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Passing the GCFA exam

Recently, I challenged the GIAC/SANS GCFA exam. And I am excited to say I passed and have obtained the GCFA certificate!

This was one of the more detailed courses I had taken in awhile. The IR and Threat hunting sections were not as new to me. However, the memory and forensics section were very deep and detailed. Normally, most organizations will contract out major forensic type of work to 3rd party external partners. So, the forensics section was something I do not work on as often. But I found learning and getting the knowledge of various ways malware can hide in memory, or how to detect Time stomping attacks from malware was extremely fun and exciting to learn. Feeling incredibly grateful to learn about all these new attack techniques and detection mechanisms.

Prepping for the exam

I highly advise everyone take the SANS FOR 508 course. You can read my review of it here -> https://www.stealthbay.com/review-of-sans-for-508/

The course will prepare you for the exam and cover topics and tools that you will be tested on. There is a lot of material to learn in the course. So, dedicate a good amount of time towards learning the course material and all the concepts. The class itself was amazing especially when you get into Memory Analysis, File system analysis and the Anti-forensics sections.

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Review of SANS FOR 508 & Winning the CTF Coin

So, just before the end of a remarkably interesting and odd 2020 year. I decided to go ahead and take the FOR 508 class on Advanced Incident Response, Threat Hunting, and Digital Forensics. I felt this was a course that could really benefit security practitioners for understanding best practices & methods related to IR. As well as, learning new techniques for threat hunting in a large enterprise environment. I decided to put up a post listing our what you can plan to learn from this course should you decide to take it.

Winning the Coin

One of the coolest parts of the class is Day 6 (more details listed later). You get a chance to join into teams and compete in a class APT Threat group challenge. The team that wins the CTF gets an award in the sign of a special course specific SANS Coin. On top of that, SANS will add your name to the Community DFIR Coin holders list! It is a great achievement, and I have to say the challenge was very realistic and fun to tackle.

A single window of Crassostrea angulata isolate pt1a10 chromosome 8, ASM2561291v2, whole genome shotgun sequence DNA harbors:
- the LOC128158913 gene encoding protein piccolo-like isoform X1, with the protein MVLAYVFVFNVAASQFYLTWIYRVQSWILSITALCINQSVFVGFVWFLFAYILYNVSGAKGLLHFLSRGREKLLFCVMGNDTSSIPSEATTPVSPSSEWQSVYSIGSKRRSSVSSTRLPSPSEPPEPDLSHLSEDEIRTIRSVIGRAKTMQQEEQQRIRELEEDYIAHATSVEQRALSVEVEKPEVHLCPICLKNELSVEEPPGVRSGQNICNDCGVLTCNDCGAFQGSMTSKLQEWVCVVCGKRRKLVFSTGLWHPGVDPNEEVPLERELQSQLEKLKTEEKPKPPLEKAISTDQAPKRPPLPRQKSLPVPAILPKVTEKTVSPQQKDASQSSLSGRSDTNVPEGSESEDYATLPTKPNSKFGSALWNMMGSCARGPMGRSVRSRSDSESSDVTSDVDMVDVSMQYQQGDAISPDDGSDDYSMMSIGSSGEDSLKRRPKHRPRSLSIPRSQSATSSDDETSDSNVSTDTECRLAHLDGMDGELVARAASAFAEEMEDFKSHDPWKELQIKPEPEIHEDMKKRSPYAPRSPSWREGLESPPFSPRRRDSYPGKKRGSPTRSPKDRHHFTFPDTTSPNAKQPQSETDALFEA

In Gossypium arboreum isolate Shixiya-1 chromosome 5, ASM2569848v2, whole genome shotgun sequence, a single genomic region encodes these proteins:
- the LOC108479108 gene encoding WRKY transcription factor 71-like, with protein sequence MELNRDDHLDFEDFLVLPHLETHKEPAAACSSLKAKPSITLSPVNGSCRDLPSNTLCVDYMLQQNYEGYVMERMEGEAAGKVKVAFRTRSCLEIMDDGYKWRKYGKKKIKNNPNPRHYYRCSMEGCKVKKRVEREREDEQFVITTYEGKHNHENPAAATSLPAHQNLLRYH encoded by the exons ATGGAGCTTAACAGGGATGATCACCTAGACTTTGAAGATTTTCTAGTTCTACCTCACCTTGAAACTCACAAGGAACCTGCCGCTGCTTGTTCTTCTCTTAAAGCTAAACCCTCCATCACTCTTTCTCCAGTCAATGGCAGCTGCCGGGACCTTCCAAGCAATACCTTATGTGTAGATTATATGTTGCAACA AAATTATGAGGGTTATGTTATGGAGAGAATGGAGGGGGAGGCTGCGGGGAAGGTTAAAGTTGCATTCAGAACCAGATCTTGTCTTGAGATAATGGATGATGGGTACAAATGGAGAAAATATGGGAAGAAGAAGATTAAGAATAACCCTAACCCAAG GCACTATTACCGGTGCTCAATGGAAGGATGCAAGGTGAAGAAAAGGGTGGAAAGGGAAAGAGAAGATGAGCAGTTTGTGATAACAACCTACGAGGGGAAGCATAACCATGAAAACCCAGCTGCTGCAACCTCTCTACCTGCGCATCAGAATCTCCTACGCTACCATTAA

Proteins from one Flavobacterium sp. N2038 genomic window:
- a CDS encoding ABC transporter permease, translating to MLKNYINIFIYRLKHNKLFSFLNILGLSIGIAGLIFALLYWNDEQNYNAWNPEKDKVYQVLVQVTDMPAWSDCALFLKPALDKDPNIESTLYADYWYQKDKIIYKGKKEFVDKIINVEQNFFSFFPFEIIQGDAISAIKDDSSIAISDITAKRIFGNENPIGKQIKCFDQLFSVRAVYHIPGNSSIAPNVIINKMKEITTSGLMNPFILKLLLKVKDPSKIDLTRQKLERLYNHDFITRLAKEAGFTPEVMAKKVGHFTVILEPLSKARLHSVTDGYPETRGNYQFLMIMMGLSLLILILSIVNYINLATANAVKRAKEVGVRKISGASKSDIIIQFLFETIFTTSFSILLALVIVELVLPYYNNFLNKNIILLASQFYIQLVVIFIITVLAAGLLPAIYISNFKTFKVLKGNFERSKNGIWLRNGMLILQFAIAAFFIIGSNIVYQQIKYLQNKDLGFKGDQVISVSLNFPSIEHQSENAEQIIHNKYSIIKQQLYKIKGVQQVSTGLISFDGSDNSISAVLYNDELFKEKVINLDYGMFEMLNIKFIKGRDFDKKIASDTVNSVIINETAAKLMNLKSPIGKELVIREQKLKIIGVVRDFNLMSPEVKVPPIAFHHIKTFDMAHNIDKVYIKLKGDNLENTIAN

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Autopsy– A Forensic Analysis Tool


Autopsy – Digital Forensics

For anyone looking to conduct some in depth forensics on any type of disk image. Autopsy is a great free tool that you can make use of for deep forensic analysis.

It has been a few years since I last used Autopsy. I recall back on one of the SANS tools (SANS SIFT). Back then I felt it was a great tool, but did lack speed in terms of searching through data. It appears with the most recent version of Autopsy that issue has been drastically improved. On top of that, machines have also become much faster using SSD’s and tons of more CPU and RAM power.

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Research Project – Android Mobile Forensics

Mobile Devices

Today is more of a Throwback Thursday moment that I’d like to share with everyone regarding mobile devices.

So in 2015 in order to Graduate from the B.tech Forensics – Computer Crime program.
We had a year long research project that was conducted by each student.

My focus was on Mobile forensics and particularly on Android devices.

This was a field that was slightly newer to me, but I felt mobile security will play a huge role in the future. We use our mobile devices for just about everything, and this means future cyber attacks will start to hit mobile devices.

Also, at the same time, I was very curious as to what type of information mobile devices hold and contain about us. I hope my research brings out some answers for many people while at the same time posing further questions to explore.

I’ve decided to attach a PDF of my Android Forensics project.
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